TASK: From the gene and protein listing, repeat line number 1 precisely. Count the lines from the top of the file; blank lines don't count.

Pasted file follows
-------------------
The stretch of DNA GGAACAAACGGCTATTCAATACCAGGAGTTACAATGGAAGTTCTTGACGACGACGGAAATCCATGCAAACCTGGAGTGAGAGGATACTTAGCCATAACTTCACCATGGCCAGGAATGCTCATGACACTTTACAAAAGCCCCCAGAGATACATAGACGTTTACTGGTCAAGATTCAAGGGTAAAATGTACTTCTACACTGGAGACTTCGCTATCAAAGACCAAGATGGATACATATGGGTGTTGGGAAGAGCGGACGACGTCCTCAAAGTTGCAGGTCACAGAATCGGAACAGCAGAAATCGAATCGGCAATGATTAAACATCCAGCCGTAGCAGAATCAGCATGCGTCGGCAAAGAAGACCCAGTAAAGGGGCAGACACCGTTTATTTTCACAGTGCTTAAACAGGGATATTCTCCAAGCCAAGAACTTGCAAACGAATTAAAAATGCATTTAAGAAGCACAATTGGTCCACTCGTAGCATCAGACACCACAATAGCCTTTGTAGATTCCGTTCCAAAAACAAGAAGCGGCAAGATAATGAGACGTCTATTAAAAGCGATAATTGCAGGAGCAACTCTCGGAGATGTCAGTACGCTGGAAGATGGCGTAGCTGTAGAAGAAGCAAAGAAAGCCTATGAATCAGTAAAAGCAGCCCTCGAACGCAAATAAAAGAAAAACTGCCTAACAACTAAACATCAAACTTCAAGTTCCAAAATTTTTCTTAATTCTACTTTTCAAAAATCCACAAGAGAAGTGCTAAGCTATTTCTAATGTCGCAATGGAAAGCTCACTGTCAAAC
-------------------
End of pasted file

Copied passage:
The stretch of DNA GGAACAAACGGCTATTCAATACCAGGAGTTACAATGGAAGTTCTTGACGACGACGGAAATCCATGCAAACCTGGAGTGAGAGGATACTTAGCCATAACTTCACCATGGCCAGGAATGCTCATGACACTTTACAAAAGCCCCCAGAGATACATAGACGTTTACTGGTCAAGATTCAAGGGTAAAATGTACTTCTACACTGGAGACTTCGCTATCAAAGACCAAGATGGATACATATGGGTGTTGGGAAGAGCGGACGACGTCCTCAAAGTTGCAGGTCACAGAATCGGAACAGCAGAAATCGAATCGGCAATGATTAAACATCCAGCCGTAGCAGAATCAGCATGCGTCGGCAAAGAAGACCCAGTAAAGGGGCAGACACCGTTTATTTTCACAGTGCTTAAACAGGGATATTCTCCAAGCCAAGAACTTGCAAACGAATTAAAAATGCATTTAAGAAGCACAATTGGTCCACTCGTAGCATCAGACACCACAATAGCCTTTGTAGATTCCGTTCCAAAAACAAGAAGCGGCAAGATAATGAGACGTCTATTAAAAGCGATAATTGCAGGAGCAACTCTCGGAGATGTCAGTACGCTGGAAGATGGCGTAGCTGTAGAAGAAGCAAAGAAAGCCTATGAATCAGTAAAAGCAGCCCTCGAACGCAAATAAAAGAAAAACTGCCTAACAACTAAACATCAAACTTCAAGTTCCAAAATTTTTCTTAATTCTACTTTTCAAAAATCCACAAGAGAAGTGCTAAGCTATTTCTAATGTCGCAATGGAAAGCTCACTGTCAAAC